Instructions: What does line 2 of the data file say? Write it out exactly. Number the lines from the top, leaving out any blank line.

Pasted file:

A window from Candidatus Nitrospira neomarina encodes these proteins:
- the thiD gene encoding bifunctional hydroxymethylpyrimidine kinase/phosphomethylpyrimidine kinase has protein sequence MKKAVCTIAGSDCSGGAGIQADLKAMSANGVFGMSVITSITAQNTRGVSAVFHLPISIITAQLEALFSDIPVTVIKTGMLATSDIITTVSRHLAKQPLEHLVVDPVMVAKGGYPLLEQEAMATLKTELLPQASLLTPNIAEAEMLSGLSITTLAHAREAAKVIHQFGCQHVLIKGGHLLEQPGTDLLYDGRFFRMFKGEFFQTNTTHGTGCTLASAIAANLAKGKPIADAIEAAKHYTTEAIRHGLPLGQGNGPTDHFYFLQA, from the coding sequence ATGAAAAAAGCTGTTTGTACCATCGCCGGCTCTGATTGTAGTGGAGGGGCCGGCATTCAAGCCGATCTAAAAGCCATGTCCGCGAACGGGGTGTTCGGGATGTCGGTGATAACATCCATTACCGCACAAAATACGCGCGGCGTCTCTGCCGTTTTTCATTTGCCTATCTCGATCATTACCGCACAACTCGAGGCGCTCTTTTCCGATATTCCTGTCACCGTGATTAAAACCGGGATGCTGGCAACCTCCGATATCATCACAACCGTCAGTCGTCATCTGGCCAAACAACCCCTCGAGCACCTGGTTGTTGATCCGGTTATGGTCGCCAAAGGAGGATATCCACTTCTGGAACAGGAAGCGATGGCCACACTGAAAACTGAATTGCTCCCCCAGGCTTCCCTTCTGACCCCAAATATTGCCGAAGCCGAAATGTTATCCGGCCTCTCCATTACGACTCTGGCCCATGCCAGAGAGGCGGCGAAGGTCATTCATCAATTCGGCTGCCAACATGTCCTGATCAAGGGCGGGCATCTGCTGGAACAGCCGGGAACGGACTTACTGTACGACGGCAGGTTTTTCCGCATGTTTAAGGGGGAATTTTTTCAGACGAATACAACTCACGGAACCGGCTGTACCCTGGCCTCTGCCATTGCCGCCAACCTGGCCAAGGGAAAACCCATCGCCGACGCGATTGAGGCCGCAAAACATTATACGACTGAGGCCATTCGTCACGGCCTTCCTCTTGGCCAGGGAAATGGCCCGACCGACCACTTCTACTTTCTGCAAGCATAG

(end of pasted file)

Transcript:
- the thiD gene encoding bifunctional hydroxymethylpyrimidine kinase/phosphomethylpyrimidine kinase has protein sequence MKKAVCTIAGSDCSGGAGIQADLKAMSANGVFGMSVITSITAQNTRGVSAVFHLPISIITAQLEALFSDIPVTVIKTGMLATSDIITTVSRHLAKQPLEHLVVDPVMVAKGGYPLLEQEAMATLKTELLPQASLLTPNIAEAEMLSGLSITTLAHAREAAKVIHQFGCQHVLIKGGHLLEQPGTDLLYDGRFFRMFKGEFFQTNTTHGTGCTLASAIAANLAKGKPIADAIEAAKHYTTEAIRHGLPLGQGNGPTDHFYFLQA, from the coding sequence ATGAAAAAAGCTGTTTGTACCATCGCCGGCTCTGATTGTAGTGGAGGGGCCGGCATTCAAGCCGATCTAAAAGCCATGTCCGCGAACGGGGTGTTCGGGATGTCGGTGATAACATCCATTACCGCACAAAATACGCGCGGCGTCTCTGCCGTTTTTCATTTGCCTATCTCGATCATTACCGCACAACTCGAGGCGCTCTTTTCCGATATTCCTGTCACCGTGATTAAAACCGGGATGCTGGCAACCTCCGATATCATCACAACCGTCAGTCGTCATCTGGCCAAACAACCCCTCGAGCACCTGGTTGTTGATCCGGTTATGGTCGCCAAAGGAGGATATCCACTTCTGGAACAGGAAGCGATGGCCACACTGAAAACTGAATTGCTCCCCCAGGCTTCCCTTCTGACCCCAAATATTGCCGAAGCCGAAATGTTATCCGGCCTCTCCATTACGACTCTGGCCCATGCCAGAGAGGCGGCGAAGGTCATTCATCAATTCGGCTGCCAACATGTCCTGATCAAGGGCGGGCATCTGCTGGAACAGCCGGGAACGGACTTACTGTACGACGGCAGGTTTTTCCGCATGTTTAAGGGGGAATTTTTTCAGACGAATACAACTCACGGAACCGGCTGTACCCTGGCCTCTGCCATTGCCGCCAACCTGGCCAAGGGAAAACCCATCGCCGACGCGATTGAGGCCGCAAAACATTATACGACTGAGGCCATTCGTCACGGCCTTCCTCTTGGCCAGGGAAATGGCCCGACCGACCACTTCTACTTTCTGCAAGCATAG